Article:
The AAC Blackout flash hider is nearly as effective as the B.E. Meyers, but is 40% shorter. It uses a thick, three tine design with scalloped bases to begin the formation of a vortex as soon as the gasses enter the expansion chamber of the hider. This design, and the B.E. Meyers, were both highly rated and purchased by the U.S. Army for use as a signature reduction device by soldiers in Afghanistan. In 2010, the Joint Special Operations Command performed its own tests in support of a contract to outfit its operators with effective flash suppression. They found the AAC Blackout and B.E. Meyers flash hiders were both 96% more effective in reducing muzzle flash than an A2 birdcage hider. $100, www.advanced-armament.com.ID=32148431[nggallery id=599]

DS Arms M4/AR15 FAL Belgian Style Flash hider
Tough and angry, DS Arms is turning out a toothy FAL flash hider for use on a standard 1/2-inch/28 threaded AR barrel. Made of 8620 steel, it ís even compatible with FAL bayonets. It's an option for guys who want something different from the stock AR look. $25, www.dsarms.com
ID=32148461[nggallery id=605]

BRAKES:

Surefire MB762KN-SR25
Surefire muzzle brakes are regarded as immensely effective at controlling muzzle rise and recoil. They redirect gasses using a combination of large open baffles that control recoil and smaller ports that address muzzle rise. Surefire's refinement of the traditional baffle design has a side effect; lateral concussion. The forces are directed evenly to the sides and rear, but so is sound and pressure making the brake wonderful to shoot, but unpleasant to stand next to.

New this year are neutral brakes that are designed to apply downward pressure from the 12 o'clock position, perfect for shooting from a supported position, like a bipod. Surefire calls this feature "neutral porting". This is different than the standard brakes that are ported at the 2 o'clock position to keep an unsupported shooter on target. The new neutral brakes have pilot holes on each side of the device that can be opened up by the end user to correct right or left hand bias found in some weapons. Starting with a tiny drill bit, bore through and send a few rounds downrange to see how it feels. If you need a little more adjustment, just open up the port a little more with a larger bit. Look for an "N" in the model number of their brakes to get this option. The new neutral brakes are $149 retail and are available for the 6.8 and 7.62 and .300 Win Mag. $150 Surefire.com.
ID=32148487[nggallery id=604]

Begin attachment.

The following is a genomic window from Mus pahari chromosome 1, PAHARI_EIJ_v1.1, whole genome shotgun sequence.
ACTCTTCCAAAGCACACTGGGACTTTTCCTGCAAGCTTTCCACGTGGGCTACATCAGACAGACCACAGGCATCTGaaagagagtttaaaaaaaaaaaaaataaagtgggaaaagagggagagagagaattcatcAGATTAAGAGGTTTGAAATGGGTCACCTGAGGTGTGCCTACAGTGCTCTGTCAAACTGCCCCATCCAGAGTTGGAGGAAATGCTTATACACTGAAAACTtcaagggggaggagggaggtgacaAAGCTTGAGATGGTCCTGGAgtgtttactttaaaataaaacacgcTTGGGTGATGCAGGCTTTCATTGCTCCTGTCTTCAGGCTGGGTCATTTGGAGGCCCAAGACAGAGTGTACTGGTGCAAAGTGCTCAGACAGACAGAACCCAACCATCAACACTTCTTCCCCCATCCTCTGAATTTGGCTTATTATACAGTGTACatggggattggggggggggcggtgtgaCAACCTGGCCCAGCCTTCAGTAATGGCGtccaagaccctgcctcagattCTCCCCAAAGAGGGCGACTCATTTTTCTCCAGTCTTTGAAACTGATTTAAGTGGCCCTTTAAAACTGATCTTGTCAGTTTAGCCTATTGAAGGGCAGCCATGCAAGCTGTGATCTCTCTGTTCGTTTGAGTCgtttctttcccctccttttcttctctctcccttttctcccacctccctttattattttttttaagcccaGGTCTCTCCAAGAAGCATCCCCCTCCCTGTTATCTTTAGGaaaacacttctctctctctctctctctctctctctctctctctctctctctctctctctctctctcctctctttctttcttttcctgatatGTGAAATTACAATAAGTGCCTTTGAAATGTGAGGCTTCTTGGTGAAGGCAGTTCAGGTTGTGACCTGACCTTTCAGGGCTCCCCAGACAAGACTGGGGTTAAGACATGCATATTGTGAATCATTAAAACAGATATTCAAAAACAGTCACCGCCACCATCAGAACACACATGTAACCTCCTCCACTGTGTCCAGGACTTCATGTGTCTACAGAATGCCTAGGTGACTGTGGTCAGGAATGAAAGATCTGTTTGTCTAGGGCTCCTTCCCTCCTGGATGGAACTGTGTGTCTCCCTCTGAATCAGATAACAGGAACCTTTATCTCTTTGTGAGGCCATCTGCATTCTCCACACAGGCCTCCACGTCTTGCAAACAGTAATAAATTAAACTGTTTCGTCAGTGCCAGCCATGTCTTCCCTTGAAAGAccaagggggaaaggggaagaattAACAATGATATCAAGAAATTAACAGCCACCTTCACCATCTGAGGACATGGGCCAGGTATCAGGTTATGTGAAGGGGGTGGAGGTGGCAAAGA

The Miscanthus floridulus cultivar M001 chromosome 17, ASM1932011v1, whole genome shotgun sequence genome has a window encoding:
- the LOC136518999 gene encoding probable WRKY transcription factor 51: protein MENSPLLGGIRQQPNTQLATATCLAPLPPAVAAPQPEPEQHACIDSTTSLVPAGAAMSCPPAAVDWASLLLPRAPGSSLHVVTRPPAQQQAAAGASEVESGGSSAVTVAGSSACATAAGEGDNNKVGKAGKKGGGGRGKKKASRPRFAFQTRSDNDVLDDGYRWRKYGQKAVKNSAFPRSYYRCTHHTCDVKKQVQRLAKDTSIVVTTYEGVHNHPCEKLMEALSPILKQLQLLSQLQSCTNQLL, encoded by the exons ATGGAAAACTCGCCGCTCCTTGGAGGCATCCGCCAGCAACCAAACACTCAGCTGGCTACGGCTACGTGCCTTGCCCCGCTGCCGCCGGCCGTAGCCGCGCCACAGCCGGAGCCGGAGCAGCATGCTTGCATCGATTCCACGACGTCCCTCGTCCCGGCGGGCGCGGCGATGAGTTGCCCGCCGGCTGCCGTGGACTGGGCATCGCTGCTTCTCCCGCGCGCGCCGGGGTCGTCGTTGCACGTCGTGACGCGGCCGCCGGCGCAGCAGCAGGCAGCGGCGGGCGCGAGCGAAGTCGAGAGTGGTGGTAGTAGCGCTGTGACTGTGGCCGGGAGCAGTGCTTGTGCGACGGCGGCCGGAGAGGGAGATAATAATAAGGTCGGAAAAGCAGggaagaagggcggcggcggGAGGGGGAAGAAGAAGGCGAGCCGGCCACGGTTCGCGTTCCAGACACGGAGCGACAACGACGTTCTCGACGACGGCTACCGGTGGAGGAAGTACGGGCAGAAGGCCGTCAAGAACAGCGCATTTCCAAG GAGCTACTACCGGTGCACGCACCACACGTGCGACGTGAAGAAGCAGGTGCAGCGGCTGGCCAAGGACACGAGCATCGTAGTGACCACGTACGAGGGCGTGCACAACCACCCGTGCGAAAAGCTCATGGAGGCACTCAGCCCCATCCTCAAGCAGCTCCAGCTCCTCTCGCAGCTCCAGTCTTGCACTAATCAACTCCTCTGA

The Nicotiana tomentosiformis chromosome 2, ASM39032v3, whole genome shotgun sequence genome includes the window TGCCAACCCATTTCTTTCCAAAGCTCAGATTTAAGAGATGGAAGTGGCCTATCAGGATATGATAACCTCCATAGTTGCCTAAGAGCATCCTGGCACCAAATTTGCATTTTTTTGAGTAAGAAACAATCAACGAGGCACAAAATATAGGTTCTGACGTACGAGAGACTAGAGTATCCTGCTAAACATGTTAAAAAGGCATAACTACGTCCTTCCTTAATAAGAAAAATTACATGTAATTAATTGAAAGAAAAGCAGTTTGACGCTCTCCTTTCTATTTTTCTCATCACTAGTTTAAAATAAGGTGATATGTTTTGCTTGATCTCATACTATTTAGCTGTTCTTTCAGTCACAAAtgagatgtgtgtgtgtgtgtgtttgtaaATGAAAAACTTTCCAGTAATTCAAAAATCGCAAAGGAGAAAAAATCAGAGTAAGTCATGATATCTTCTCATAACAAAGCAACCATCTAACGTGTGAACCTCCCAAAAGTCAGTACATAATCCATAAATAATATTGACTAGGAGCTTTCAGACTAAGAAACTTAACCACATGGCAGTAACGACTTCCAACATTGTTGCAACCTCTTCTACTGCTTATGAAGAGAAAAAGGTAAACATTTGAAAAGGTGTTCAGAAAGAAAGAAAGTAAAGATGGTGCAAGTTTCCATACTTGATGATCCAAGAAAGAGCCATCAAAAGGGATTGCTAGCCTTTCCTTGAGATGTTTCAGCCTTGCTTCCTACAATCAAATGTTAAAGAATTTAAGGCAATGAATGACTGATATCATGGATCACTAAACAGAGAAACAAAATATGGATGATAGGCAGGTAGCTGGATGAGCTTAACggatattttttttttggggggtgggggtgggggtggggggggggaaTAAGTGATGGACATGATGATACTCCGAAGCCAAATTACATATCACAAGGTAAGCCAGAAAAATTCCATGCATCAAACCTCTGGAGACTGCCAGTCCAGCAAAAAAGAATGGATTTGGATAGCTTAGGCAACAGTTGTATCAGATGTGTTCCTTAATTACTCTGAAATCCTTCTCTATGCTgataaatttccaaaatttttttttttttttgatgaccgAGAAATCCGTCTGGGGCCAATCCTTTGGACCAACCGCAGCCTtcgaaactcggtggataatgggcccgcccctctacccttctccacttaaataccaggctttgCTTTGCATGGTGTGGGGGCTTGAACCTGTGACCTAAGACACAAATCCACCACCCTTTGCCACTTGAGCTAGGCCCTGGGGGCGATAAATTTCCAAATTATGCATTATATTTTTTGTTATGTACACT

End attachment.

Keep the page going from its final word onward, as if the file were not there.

Battlecomp 2.0
Developed using computational fluid dynamic modeling software, the BattleComp went from idea to product in just seven weeks. Then in less than a year, it's became one of the most popular muzzle devices on the AR market. The scientific approach was to use modeling to get 85% efficiency in all aspects of gas control. And it seems they nailed it. Instead of using large, open baffles Battlecomp uses a matrix of small ports around the circumference and end of the device. Things like the location, shape, diameter and distribution of the ports, and the chamber size of the device all play a part in determining the performance of the BattleComp. The device gets the nod for its compact size, and ability to keep recoil and muzzle flip down while not punishing adjacent shooters with sound and concussive force. There are three flavors of BattleComp devices for .223 caliber, the 1.0 which is the original design, and the 2.0 which is a refinement of the 1.0 that is designed to be compatible with a few sound suppressors. The 1.5 is simply a longer 1.0 that is designed to be pinned and welded in place to bring a 14" barrel up to 16". The BABC (Big Ass BattleComp!) is the a 1.0 for .308 caliber rifles. $150-$220 www.battlecomp.com.
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AAC BrakeOut
Brakes reduce flash but not nearly as effectively as a dedicated flash hider. By dropping one baffle and replacing it with the three open tines found on the Blackout, the Brakeout gives up about 10% of it's braking performance but adds a capable flash hider. It's a worthy compromise for shooters that require some flash reduction along with braking, say in a short barrel rifle application. The flash hiding capability is a on par or a bit better than an A2 flash hider in our informal testing. Just realize the BrakeOut is a compromise. It's far more effective as a brake than a flash hider. If you need muzzle control and flash reduction together, the BrakeOut is your ticket. $100 www.advanced-armament.com.

ID=32148515[nggallery id=600]

Ares Armor Effin-A
The Effin-A brakes feature DIY porting. Available for AR15 (5.56), AR10 (.308) and AK-47s, the devices come with all ports open so you can shoot a group while feeling how your muzzle moves. Then, plug the ports with the included threaded inserts until youíve tuned out all the muzzle rise and shift. Ares says this can be done on the range in as little as three strings of shots.
$99, www.aresarmor.com
ID=32148517